Smile Train, Lifebox partner to offer low-cost solution to boost anaesthesia safety in low income countries

As the world marks World Anaesthesia Day, the world’s largest cleft organisation, Smile Train, and safer surgery nonprofit, Lifebox, come together to highlight and address a 30-year access gap that puts the lives of people undergoing surgery in low-resource settings at risk.


Capnography – a monitoring tool that shows if a patient is getting adequate air supply during anaesthesia – has been a staple in operating rooms (ORs) in high-income countries for more than three decades. Its introduction in the United States in 1991 led to a dramatic decline in anaesthesia-related complications and deaths. Yet, capnography remains largely unavailable across most low-resource setting operating rooms with research showing there is often a 100% gap between the need for capnography and its availability in low-income countries.


A capnograph is the best tool to detect a leading cause of anaesthesia-related complications and deaths in low-resource
settings: the misplacement of the breathing tube supplying oxygen to the patient. Without an oxygen supply, a patient will suffer catastrophic harm in a matter of minutes, including brain damage and death. The risk of a misplaced breathing tube is greater in children. Increasing available capnography will significantly bridge the gap in anaesthesia safety for people—including children—undergoing surgery in low-resource settings.


“Putting a person under anaesthesia without a capnograph is like flying blind – you lack the basic information required to keep them safe.” said Dr. Zipporah Gathuya, paediatric anaesthesiologist at The Nairobi Hospital, Kenya, and member of the Smile Train Global Medical Advisory Board. “As healthcare providers, we are concerned that our surgical patients are not monitored with this essential device, even though it’s a standard practice in wealthy countries. Capnography shouldn’t
be a privilege; it’s a demand for patient safety everywhere, and it’s needed now.”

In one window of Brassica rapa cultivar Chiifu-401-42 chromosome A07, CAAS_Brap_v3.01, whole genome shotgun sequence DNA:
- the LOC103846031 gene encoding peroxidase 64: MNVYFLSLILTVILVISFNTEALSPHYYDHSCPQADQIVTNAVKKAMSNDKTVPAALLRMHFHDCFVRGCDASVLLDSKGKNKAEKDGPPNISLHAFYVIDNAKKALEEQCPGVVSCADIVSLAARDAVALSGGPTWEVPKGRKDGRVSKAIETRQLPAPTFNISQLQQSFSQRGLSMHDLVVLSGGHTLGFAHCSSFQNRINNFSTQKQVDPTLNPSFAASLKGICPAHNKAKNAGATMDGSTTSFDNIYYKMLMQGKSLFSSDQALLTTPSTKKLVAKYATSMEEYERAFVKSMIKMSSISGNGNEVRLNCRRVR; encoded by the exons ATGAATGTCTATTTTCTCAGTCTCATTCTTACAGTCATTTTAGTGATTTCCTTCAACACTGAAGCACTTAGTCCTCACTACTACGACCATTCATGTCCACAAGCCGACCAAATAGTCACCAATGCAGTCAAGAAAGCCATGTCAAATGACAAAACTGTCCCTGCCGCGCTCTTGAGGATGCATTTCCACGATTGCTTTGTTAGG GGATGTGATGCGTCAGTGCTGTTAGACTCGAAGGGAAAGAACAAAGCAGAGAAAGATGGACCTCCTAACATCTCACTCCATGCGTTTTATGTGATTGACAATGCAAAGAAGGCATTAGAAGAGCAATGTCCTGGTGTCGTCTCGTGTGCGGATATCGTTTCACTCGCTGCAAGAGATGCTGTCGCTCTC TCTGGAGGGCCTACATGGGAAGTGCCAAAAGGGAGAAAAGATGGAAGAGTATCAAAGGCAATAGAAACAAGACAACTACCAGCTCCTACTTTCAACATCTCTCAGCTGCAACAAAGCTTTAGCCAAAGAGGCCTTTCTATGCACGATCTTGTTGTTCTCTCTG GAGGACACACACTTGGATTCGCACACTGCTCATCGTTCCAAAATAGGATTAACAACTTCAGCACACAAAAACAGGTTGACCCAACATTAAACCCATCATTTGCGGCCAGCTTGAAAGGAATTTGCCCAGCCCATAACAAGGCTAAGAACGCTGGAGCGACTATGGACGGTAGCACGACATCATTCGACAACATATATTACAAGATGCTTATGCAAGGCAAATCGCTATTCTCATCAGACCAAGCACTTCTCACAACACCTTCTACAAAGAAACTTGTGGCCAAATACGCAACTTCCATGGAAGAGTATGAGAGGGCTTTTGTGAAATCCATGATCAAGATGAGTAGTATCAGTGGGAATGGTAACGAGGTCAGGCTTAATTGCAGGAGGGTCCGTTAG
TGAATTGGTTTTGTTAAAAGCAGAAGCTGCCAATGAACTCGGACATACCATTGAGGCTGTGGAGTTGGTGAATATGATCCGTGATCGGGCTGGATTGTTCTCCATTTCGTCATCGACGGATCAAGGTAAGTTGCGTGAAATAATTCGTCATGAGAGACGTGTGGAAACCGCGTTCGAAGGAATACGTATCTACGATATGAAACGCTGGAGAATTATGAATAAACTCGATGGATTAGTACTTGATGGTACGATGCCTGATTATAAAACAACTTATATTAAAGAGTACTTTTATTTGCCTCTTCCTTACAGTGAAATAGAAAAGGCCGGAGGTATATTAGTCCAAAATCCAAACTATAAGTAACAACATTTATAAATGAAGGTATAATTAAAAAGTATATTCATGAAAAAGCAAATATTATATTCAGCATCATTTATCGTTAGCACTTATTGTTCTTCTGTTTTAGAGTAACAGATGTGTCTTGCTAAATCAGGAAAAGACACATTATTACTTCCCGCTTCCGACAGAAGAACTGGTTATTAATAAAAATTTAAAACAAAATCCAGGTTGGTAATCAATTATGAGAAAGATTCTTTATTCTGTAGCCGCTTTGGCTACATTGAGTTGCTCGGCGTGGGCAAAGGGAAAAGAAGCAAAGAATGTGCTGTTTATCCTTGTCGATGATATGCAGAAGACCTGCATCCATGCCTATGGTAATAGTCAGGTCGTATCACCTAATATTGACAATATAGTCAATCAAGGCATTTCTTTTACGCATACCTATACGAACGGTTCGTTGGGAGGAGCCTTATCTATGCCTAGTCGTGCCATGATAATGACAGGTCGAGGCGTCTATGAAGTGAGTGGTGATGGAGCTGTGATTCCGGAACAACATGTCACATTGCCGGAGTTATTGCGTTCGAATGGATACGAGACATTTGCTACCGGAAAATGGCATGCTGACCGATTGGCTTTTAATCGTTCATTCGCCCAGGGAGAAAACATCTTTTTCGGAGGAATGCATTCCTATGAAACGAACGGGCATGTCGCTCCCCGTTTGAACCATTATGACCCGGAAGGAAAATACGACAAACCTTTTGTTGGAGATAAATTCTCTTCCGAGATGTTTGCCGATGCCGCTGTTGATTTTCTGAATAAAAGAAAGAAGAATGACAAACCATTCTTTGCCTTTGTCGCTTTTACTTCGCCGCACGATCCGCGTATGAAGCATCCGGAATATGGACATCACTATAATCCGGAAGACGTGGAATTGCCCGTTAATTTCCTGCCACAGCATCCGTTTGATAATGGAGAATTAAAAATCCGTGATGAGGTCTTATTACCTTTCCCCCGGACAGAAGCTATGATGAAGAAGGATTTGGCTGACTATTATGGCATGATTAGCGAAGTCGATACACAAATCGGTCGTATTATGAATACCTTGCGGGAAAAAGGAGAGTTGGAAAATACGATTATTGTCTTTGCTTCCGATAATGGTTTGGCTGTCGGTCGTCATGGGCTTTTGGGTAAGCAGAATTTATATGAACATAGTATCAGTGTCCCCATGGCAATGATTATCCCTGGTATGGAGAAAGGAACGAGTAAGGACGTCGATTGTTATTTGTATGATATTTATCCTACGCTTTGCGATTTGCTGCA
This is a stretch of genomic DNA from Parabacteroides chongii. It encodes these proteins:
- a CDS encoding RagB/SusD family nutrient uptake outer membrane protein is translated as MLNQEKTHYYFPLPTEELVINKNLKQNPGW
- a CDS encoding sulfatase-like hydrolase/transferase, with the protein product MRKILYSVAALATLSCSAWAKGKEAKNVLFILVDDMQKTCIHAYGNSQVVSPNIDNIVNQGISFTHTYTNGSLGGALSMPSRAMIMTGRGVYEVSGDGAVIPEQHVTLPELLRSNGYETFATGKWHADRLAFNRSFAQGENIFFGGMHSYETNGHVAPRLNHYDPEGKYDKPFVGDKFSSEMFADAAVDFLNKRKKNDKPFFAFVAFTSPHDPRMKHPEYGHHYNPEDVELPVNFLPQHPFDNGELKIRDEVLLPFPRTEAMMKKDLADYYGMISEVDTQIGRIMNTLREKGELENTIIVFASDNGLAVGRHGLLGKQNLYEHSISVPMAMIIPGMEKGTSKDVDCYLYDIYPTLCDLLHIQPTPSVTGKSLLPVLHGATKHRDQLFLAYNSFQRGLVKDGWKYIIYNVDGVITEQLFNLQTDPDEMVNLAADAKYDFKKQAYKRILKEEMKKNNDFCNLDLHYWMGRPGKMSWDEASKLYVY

“Putting a person under anaesthesia without a capnograph is like flying blind – you lack the basic information required to keep them safe.” ~Dr. Zipporah Gathuya, paediatric anaesthesiologist, The Nairobi Hospital, Kenya


Working with industry partner Zug Medical Systems, Smile Train and Lifebox are making available the first high-quality, user-friendly, affordable capnograph with sturdy construction and long battery life. The Smile Train-Lifebox Capnograph meets robust specifications for both the monitoring of paediatric patients and use in low-resource settings and underwent rigorous laboratory and field testing.


“Capnography has safeguarded surgical patients in the United States for over 30 years and yet, until now, this lifesaving
monitoring tool has unfortunately remained inaccessible for most operating rooms in Africa,” said anaesthesiologist Dr.
Elizabeth Igaga, Director of Programs Safety at Smile Train.

She added: “The availability of the affordable Smile Train-Lifebox Capnograph is the first significant step to bridge this gap. We hope the WHO takes urgent steps to amend the guidelines for capnography use in safe anaesthesia, enabling its rapid adoption by low- and middle-income countries. Let’s close this gap and ensure that every surgical patient, regardless of their location, receives the care they deserve.”


This year 350 low-resource operating rooms will be equipped with the new Smile Train-Lifebox Capnograph – alongside
training anaesthesia staff in Benin, Ethiopia, Philippines, and Uganda. This work is part of the Smile Train-Lifebox Safe Surgery and Anesthesia Initiative to strengthen the safety of paediatric anaesthesia and surgical
care in low-and middle-income countries.


Smile Train President & CEO Susannah Schaefer noted that the launch of the Smile Train-Lifebox Capnograph will have a transformative impact on the safety of every child with cleft undergoing surgery – strengthening surgical safety for all surgical patients as a result.”

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